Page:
Amanda Wingfield dominates her children with her faded gentility and exaggerated tales of her Southern belle past. Her son plans escape; her daughter withdraws into a dream world. When a "... See full summary »
After County Attorney Dave Connors helps Julia Norman with her shiftless father, Jefferson Norman, she leaves Jericho, Kansas to college to study for a law degree.A few years later, Algeria... See full summary »
Marsha Mitchell, a traveling dress model, stops in a southern town to see her sister who has married a Ku Klux Klansman. Marsha sees the KKK commit a murder and helps District Attorney Burt Rainey in bringing the criminals to justice.
This first movie version of the Tennessee Williams play about a faded, aging Southern belle, her shy, crippled daughter and her "selfish dreamer" of a son more or less sticks to the original story, except for a compromise ending which strives to be more upbeat.Written by
Eugene Kim <email@example.com>
Tallulah Bankhead auditioned for Amanda,and director Irving Rapper called her screen test "the greatest performance" he had ever seen. Bankhead had promised not to drink during shooting, but Warner Bros. chief Jack L. Warner was fed up with Errol Flynn's drinking and refused to give the actress the part. See more »
Ah, when you first meet Mendoza, you don't like him. But, when you get to know him, you hate him.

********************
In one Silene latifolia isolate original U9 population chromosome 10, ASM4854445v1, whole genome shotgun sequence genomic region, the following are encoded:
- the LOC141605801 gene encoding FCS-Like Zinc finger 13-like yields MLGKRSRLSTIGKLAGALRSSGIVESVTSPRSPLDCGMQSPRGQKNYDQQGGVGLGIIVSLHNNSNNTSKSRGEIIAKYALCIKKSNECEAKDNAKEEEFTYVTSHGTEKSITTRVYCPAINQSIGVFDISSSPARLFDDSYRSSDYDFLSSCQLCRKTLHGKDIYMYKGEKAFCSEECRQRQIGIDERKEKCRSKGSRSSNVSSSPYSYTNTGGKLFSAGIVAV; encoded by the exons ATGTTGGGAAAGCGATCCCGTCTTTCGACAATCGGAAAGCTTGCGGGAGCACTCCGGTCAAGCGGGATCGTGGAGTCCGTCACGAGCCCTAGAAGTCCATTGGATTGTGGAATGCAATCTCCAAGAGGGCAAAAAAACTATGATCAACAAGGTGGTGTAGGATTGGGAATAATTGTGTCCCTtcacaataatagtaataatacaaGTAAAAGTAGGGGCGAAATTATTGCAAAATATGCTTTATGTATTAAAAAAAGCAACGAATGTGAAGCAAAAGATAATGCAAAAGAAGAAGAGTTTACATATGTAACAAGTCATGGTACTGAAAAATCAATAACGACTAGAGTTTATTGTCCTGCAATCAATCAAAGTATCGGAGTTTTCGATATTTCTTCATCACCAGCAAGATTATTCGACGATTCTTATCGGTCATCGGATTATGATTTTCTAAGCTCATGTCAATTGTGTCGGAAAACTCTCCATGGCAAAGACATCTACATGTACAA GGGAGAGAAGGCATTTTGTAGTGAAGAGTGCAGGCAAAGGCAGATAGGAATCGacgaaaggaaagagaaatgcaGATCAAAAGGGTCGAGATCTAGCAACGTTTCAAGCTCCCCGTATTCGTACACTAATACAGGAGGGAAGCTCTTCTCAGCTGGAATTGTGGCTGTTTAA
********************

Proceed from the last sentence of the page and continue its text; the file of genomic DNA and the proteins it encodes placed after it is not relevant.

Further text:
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Lawrence nails her southern accent in this Tennessee Williams film
Gertrude Lawrence only made 13 films in her career, but she was beloved for her stage performances in England and on Broadway. The English-born actress does a fantastic job with her southern accent as Amanda Wingfield. She plays the perfect nagging yet doting mother in "The Glass Menagerie."
Jane Wyman plays her daughter, Laura, and Arthur Kennedy is her son, Tom. The cast of this first film of the play is rounded out with Kirk Douglas as Jim O'Connor and Ralph Sanford as Mendoza. With this superb cast, this may be the best film rendition of the Tennessee Williams story on which the film is based.
One drawback is its revised ending that leaves a question in the viewers mind. So, what eventually happened to Amanda and Laura? And, I agree with observations by some that the effort to make Lawrence appear younger is a negative. Especially when she gets dolled up for the dinner evening with their guest, Jim O'Connor.
Lawrence was well liked by audiences as a dramatic and comedy performer. Besides the stage and films, she played nightclubs and sang. She won a Tony for her starring role in the original Broadway production of "The King and I" opposite Yul Brynner.
But, Lawrence made so few films, that there aren't many examples of her acting talent available otherwise. This version of "The Glass Menagerie" may be the best example for movie buffs to see a performance by this fine British star of stage and screen.
Lawrence died at age 52 of cancer. She lived a high life, well beyond her substantial means, and was deeply in debt most of her life.
Here's a favorite line from the film. Jim O'Connor, Ah, when you first meet Mendoza, you don't like him. But, when you get to know him, you hate him."
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